Yesterday I posted my review of “The Digital Photography Book Volume 3.” And what you have to understand is that after reading any of Kelby’s books you really do walk away with a good deal of inspiration…..and gear lust. Since things are tight on the financial front I decided to go with the inspiration side and toy with some ideas.
This go round an entire chapter is dedicated to product photography. Very cool indeed. See, I’ve been meaning to get around to photographing pieces in the gallery for the artists we host here. Something always comes up though. Printing for clients, talking to gallery guests, folks stopping by for a hello. Well, with the recent snow storm I knew things wouldn’t be busy in the gallery, so I set a project for myself for the morning. Some “product photography.”
Now I’ve played with macro photography, enjoyed photographing coins, and toyed around with some product style shots. But I’ve never felt like I had the right backdrop, studio gear, etc. Remember, I do have my wireless flash setup though…….so, part way there.
In Kelby’s chapter on product photos he touched on several really cool things. I’m not giving them all away here, so I’d suggest you just go out and grab the book. It’s worth it.
I will tell you one take away I had after reading though. I’ve got more “gear” at the gallery then I thought I had. Two simple points stuck out in my mind while reading. Point 1, Foam Core for a backdrop. Heck, we’ve got gobs of foam core. I trip over it in the print room all the time, as it sticks out a touch from Ian’s table.
Point 2. Plexiglass for a cool reflected effect. Just pop the plexi over the foam core and Voila! Reflective surface to play with. I can do that!
So after the bit of inspirational reading on Monday, and getting a little stir crazy hiding from the storm, I got myself into the gallery early on Tuesday. When you’re inspired, go for it!
The gallery really doesn’t have anywhere for me to shoot that’s convenient. Heck, I’ve got such a tight workspace it isn’t funny, and I’m surprised I haven’t gone all claustrophobic! But I managed to work out a small test space on Ian’s cutting table. I grabbed two pieces of black foam core, and one small cutting of plexi.
The setup took me all of 3 minutes maybe? Yeah, it was quick.
I next broke out the 580EX II and a 430EX II and set them up on wireless mode. They were set almost directly apart from each other on the edge of the plexi, and the plexi was put over a black piece of foam core. The second sheet of foam core was put upright as a backdrop and I was ready to go.
I decided to play with several bronzes for the morning. Several of Gary Persello’s pieces as I’m partial to Fantasy stuff, a few of Rick Geib’s, and finally a couple of John Skurja’s frogs. Love those frogs!
After shooting for a little while and liking the on camera results I exported everything off to Lightroom 2 in order to have a look. Not bad, not bad at all. I was aiming for some very selective lighting in a few shots, and I think I achieved it. I especially liked the reflective surface results on Gary’s Twilight Brother piece (the first image in this post).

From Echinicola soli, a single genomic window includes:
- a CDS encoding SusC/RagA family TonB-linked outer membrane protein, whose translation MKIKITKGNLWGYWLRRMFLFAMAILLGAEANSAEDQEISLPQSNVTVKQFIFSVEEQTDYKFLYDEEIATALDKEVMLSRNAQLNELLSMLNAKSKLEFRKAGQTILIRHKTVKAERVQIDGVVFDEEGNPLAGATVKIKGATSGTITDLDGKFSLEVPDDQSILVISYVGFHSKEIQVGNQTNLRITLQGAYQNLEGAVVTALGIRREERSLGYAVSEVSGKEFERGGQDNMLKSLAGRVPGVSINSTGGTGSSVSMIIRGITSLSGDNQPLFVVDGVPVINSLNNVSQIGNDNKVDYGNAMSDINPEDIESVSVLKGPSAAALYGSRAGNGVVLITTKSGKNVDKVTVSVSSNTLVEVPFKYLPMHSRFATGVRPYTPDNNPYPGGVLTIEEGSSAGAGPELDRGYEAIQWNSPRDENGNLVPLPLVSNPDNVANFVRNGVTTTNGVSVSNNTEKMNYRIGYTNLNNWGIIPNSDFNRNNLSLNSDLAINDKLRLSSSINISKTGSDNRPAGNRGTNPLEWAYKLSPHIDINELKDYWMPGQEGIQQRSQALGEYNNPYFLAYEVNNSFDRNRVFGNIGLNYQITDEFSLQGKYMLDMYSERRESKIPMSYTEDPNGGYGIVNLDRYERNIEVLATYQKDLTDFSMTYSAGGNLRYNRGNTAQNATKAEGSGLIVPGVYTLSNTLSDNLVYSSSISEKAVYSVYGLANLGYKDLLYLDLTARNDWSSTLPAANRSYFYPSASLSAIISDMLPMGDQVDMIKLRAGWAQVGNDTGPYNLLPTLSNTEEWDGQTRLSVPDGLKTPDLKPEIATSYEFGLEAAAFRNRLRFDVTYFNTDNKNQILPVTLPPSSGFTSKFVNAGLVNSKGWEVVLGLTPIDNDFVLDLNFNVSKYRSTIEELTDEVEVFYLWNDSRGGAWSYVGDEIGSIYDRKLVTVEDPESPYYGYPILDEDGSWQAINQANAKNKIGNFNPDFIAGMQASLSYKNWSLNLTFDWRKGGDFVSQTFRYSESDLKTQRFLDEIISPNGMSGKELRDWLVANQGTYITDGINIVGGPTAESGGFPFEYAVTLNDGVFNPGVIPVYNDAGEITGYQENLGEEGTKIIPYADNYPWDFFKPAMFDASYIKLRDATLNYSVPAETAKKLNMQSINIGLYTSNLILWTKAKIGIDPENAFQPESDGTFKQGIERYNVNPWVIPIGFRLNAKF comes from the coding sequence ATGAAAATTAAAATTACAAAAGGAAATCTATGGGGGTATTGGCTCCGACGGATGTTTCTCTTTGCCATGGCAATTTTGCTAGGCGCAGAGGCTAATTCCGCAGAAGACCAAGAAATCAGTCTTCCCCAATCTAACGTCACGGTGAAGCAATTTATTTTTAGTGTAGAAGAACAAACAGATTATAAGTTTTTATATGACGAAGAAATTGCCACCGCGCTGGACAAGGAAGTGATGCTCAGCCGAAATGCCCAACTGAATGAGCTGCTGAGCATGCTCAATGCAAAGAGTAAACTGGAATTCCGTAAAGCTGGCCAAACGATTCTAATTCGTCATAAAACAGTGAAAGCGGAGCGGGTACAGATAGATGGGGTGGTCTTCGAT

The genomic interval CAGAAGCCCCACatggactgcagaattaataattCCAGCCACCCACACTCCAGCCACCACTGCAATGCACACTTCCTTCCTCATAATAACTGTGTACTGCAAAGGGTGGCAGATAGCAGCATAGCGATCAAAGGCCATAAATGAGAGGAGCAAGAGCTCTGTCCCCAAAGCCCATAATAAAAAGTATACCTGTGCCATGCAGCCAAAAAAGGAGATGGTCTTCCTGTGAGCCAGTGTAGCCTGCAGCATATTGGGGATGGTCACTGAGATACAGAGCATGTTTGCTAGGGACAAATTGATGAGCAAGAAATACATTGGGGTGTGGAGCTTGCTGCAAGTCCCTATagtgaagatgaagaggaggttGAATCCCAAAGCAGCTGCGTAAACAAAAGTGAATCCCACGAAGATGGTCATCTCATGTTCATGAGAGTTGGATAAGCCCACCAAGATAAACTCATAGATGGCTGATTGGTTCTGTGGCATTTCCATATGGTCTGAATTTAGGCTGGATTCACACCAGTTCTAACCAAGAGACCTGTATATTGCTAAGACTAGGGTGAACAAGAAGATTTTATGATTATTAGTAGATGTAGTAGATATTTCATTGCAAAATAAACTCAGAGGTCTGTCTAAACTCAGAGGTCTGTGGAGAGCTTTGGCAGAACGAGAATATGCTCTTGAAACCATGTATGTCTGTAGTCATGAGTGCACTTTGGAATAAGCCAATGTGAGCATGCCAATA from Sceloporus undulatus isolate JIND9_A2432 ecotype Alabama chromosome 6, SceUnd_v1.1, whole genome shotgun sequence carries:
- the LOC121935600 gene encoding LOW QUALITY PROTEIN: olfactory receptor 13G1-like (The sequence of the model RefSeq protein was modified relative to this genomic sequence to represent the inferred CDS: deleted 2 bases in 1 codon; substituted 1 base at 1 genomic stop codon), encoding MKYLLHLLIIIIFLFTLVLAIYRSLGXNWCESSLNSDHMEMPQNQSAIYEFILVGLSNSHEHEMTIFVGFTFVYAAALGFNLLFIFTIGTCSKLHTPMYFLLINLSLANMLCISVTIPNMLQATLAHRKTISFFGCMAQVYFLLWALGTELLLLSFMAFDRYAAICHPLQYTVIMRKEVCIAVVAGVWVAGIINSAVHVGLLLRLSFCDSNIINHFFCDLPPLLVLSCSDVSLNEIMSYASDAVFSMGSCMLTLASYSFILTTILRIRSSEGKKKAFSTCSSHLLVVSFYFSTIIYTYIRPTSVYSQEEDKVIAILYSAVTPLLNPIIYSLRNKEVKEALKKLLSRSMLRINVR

Now, I bet you’re going to ask about camera settings and the rest, right? Guess I’ll have to tell you about them since you asked.
First, the Canon 5D Mark II was used. I used a tethered flash cable from it to the 580EX II. I set the 580 as the master unit, and the 430EX II as a slaved unit. I did nothing else with the flashes, as control of the flashes can be set in camera which is super easy and convenient!
As far as the 5D? Fully manual mode. I set the shutter speed to 1/250th of a second for the high speed sync on the flashes. I popped the fstop to f/22. ISO 100. Then I worked with the flash output in order to control how much lighting came across.
Working with the flash output was a breeze. Hit the 5D’s on screen menu, jump over to the speedlight control section, and deal with your output right there. No grabbing the flash to reset power. I like having the control right on the camera, it totally encourages laziness!
See, the foam core and plexiglass didn’t quite match up. There was going to be a seam in each shot if I lit it wrong, but that’s something you can always correct in Photoshop afterward. What I was trying to do though was control the light to the point where very little reflected from the upright piece of foam core, and the seam where pieces met didn’t show through.
My final results? Pretty good by me for a first run at a confined setup. How I wish I had a studio! Of course, I’d need to fill the studio with stuff…..and that would cost me money…..so, working with what I have currently works out just fine.
Now, I suppose the final judges of this first round of images will be the artists themselves. Guess I’ll wait for their comments before I pat myself on the back.
As you can see (well, I hope you see it), a little inspiration from a good book can go a long way. I know I teased a good deal about Scott Kelby’s books encouraging me to spend money (which the books do effectively), but the books also provide a great deal of inspiration, and they encourage experimentation if you’re of the mindset.
Big thanks for all the inspiration. And here’s hoping I provided you a little inspiration today to do a little reading, and then do some experimenting of your own!